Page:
Skipping the additional tests saved Solite thousands of dollars. That galls many Solite critics—especially in the light of the $22,000 fine. “The penalty doesn’t even cover how much Solite saved from not testing emissions for dioxins and metals,” McClintock says. “They jerk the state around for a year on the property boundary issue, have their permit revoked, violate their permit standards for emissions for almost a year, do nothing to fix the emission problems, and were fined only $22,000. There has been absolutely no monetary incentive for Solite to clean up their waste-management practices. They’ve gotten away with violating state regulations and their permit, and saved money doing it.”
HOW SAFE IS SOLITE NOW? In short, no one knows.
In June, state toxicologist Luanne Williams found that Solite was emitting high levels of arsenic, a chemical linked to lung, liver, kidney, bladder and skin cancers. Williams concluded that the excess cancer risk for someone living near Solite is about 4.7 out of 1 million. That’s almost five times the acceptable state standards.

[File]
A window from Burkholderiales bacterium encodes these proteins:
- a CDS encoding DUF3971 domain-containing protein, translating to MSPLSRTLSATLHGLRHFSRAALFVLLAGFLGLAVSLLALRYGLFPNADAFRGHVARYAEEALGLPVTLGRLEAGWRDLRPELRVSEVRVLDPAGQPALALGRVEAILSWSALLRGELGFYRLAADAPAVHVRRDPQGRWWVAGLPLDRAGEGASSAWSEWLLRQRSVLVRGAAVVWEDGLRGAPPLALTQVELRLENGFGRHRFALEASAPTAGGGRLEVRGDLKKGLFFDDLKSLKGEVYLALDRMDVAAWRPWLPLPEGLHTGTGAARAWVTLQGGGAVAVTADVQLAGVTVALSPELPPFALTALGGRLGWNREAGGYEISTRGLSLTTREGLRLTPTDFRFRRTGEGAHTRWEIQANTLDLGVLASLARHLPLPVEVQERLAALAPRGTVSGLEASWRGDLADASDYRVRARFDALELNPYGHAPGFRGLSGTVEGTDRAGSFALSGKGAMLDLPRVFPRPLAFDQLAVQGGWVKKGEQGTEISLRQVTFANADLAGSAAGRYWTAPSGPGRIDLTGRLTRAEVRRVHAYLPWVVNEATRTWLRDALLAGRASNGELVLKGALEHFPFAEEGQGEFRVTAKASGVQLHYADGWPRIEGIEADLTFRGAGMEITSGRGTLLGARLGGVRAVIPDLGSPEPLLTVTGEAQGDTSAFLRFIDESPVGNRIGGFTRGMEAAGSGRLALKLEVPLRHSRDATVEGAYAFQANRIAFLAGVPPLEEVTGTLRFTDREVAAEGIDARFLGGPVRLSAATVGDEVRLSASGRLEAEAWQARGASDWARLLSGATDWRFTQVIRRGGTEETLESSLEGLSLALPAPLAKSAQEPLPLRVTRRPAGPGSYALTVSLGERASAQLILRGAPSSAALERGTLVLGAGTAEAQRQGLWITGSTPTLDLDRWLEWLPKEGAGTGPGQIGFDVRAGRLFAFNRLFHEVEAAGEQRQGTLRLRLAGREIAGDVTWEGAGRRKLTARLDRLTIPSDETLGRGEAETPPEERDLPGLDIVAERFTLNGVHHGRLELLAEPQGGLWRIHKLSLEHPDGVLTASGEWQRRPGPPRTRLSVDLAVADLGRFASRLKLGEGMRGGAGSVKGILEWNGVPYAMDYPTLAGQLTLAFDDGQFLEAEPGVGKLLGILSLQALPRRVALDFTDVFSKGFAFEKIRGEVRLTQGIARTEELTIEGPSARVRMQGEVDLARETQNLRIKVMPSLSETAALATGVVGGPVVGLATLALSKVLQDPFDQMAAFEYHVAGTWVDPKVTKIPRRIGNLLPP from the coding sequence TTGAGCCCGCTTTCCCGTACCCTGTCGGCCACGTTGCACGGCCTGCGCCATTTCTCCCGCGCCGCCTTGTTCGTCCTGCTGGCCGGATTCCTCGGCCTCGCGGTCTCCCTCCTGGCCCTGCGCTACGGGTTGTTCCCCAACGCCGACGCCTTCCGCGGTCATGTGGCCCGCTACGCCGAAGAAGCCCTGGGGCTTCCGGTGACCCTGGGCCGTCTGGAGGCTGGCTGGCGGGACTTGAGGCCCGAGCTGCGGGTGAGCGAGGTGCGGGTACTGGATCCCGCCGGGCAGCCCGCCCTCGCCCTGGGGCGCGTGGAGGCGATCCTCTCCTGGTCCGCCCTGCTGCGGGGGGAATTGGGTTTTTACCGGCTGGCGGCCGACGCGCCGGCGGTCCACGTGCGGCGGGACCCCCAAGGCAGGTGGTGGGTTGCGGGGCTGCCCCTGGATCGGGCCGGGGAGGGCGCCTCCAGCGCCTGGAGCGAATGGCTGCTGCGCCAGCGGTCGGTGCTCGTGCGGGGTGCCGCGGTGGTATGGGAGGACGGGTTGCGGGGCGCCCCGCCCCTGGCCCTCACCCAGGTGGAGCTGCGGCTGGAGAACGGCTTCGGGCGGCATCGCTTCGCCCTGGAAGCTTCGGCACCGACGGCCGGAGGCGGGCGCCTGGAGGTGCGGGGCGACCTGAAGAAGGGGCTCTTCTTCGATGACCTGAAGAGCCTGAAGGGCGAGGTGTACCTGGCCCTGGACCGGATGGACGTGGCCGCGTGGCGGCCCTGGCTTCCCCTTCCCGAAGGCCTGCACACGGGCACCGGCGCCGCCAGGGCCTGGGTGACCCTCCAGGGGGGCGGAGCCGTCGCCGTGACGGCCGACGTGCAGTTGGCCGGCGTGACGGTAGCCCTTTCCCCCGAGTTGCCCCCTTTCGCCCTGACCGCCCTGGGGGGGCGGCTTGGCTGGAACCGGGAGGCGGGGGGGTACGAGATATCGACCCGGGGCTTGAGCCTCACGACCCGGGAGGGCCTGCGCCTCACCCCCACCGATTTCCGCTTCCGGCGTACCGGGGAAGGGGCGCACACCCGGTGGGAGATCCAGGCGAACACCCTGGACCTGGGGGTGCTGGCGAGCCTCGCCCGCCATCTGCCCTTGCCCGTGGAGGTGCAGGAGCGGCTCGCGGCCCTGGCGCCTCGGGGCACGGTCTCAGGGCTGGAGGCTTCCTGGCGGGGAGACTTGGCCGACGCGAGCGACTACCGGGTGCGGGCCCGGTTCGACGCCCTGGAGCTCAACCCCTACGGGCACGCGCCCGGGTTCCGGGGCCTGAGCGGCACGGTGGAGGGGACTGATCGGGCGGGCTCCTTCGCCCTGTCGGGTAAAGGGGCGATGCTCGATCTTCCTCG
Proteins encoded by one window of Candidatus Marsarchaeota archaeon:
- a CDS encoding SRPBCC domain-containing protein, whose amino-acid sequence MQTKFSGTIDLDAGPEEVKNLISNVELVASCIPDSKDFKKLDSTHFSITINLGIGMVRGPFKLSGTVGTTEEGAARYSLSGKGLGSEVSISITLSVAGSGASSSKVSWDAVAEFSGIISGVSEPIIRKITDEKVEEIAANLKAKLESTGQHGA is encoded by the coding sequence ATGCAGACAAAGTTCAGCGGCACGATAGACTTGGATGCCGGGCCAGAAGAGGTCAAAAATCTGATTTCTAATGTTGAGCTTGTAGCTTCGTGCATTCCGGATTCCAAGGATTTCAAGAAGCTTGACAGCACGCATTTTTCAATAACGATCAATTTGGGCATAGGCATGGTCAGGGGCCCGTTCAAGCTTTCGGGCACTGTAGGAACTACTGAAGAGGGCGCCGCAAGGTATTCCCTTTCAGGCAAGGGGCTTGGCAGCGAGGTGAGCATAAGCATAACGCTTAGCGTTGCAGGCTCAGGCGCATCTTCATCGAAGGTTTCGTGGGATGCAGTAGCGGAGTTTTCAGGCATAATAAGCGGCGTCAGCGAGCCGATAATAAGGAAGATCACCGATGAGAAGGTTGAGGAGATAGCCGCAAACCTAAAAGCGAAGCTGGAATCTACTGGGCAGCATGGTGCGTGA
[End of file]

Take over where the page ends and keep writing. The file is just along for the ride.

“It’s certainly not high enough to declare it an imminent health hazard,” says Williams. “I wouldn’t expect people to die or have health effects.”
But according to some experts, Williams’ numbers are seriously underestimated. That’s because they’re based on a single data point—Solite’s current arsenic emissions, which are lower than in years past thanks to state-mandated control technology. The problem is that many Aquadale residents have lived near the factory for decades, during which Solite was spewing higher levels of the chemical. Williams’ study doesn’t take into account the exposure levels residents have faced in the past. Nor does it consider pollutants other than arsenic. Solite emits PCBs, cadmium, mercury, nickel, chlorine—”a toxic soup,” says Neil Carman, the former air inspector. “Absolutely no consideration has been given to this major public health issue.” Williams agrees that arsenic statistics alone are “insufficient to adequately characterize the total risks to the residents living near Solite.”